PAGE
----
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J Commun Disord. 2008 May-Jun;41(3):274-303. doi: 10.1016/j.jcomdis.2007.11.001. Epub 2007 Dec 4.

The count-mass distinction in typically developing and grammatically specifically language impaired children: new evidence on the role of syntax and semantics.

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  • 1Department of Biobehavioral Sciences, Teachers College, Columbia University, UK.


By the age of three, typically developing children can draw conceptual distinctions between "kinds of individual" and "kinds of stuff" on the basis of syntactic structures. They differ from adults only in the extent to which syntactic knowledge can be over-ridden by semantic properties of the referent. However, the relative roles of syntax and semantics in determining the nature of the count-mass distinction in language acquisition are still not well-understood. This paper contributes to this debate by studying novel noun acquisition in a subgroup of children, aged 8-15 years, with specific language impairment, whose core deficits are limited to within the grammatical system (G-SLI), We conducted two experiments: a production task and a word extension task. Such children might be expected to rely to a greater extent than their age-matched peers on semantic properties of referents in order to assign noun interpretations, since by hypothesis they have greater difficulty in accessing and utilizing syntactic category distinctions than typically developing children. In the production task, the Children with G-SLI demonstrated rigid over-application of a pluralization rule which masked even basic knowledge of semantic information about individuated objects versus non-individuated substances. Age-matched control children only performed in this way when all syntactic and conceptual/perceptual cues were neutralized. In the word extension task, which required a non-verbal response, the Children with G-SLI showed evidence of only very limited abilities to use syntactic or semantic information for word-learning. Thus, developmental deficits in the grammatical system can be seen to impact on lexical acquisition as well as syntactic development.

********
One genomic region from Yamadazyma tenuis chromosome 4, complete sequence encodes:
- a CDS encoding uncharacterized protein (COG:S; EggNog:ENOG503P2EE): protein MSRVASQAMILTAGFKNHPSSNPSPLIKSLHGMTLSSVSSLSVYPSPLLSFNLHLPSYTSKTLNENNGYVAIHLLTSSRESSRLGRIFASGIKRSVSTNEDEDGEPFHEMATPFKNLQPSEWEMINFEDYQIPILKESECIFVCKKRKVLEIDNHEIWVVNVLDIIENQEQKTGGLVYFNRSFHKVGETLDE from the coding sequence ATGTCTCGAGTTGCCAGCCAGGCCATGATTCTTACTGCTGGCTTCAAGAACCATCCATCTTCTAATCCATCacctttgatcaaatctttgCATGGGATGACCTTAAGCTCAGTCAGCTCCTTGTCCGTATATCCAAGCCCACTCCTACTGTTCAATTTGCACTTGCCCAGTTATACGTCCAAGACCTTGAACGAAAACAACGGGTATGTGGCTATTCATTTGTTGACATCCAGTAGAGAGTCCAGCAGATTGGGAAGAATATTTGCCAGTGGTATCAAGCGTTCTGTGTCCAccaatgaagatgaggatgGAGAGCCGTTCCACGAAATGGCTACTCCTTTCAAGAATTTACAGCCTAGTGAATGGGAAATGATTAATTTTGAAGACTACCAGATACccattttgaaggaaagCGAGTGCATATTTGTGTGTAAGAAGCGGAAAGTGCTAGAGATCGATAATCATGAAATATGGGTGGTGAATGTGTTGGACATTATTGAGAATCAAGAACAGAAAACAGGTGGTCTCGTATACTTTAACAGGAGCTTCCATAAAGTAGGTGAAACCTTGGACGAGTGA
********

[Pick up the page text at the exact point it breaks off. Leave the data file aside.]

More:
As a result of this activity, the reader will be able to: (1) describe how syntactic (grammatical) impairment affects the ability to use syntactic cues for lexical acquisition, resulting in difficulties representing the structure of even simple phrases; (2) discuss the interaction between language components throughout development, and the cumulative impact of impairment in one or more aspect of language, which results in secondary impairments in other parts of the system; (3) consider the effects of an impairment in the ability to use syntactic cues for narrowing down word meanings, and how this can result in a much bigger problem affecting the subtle semantics of words and word classes.

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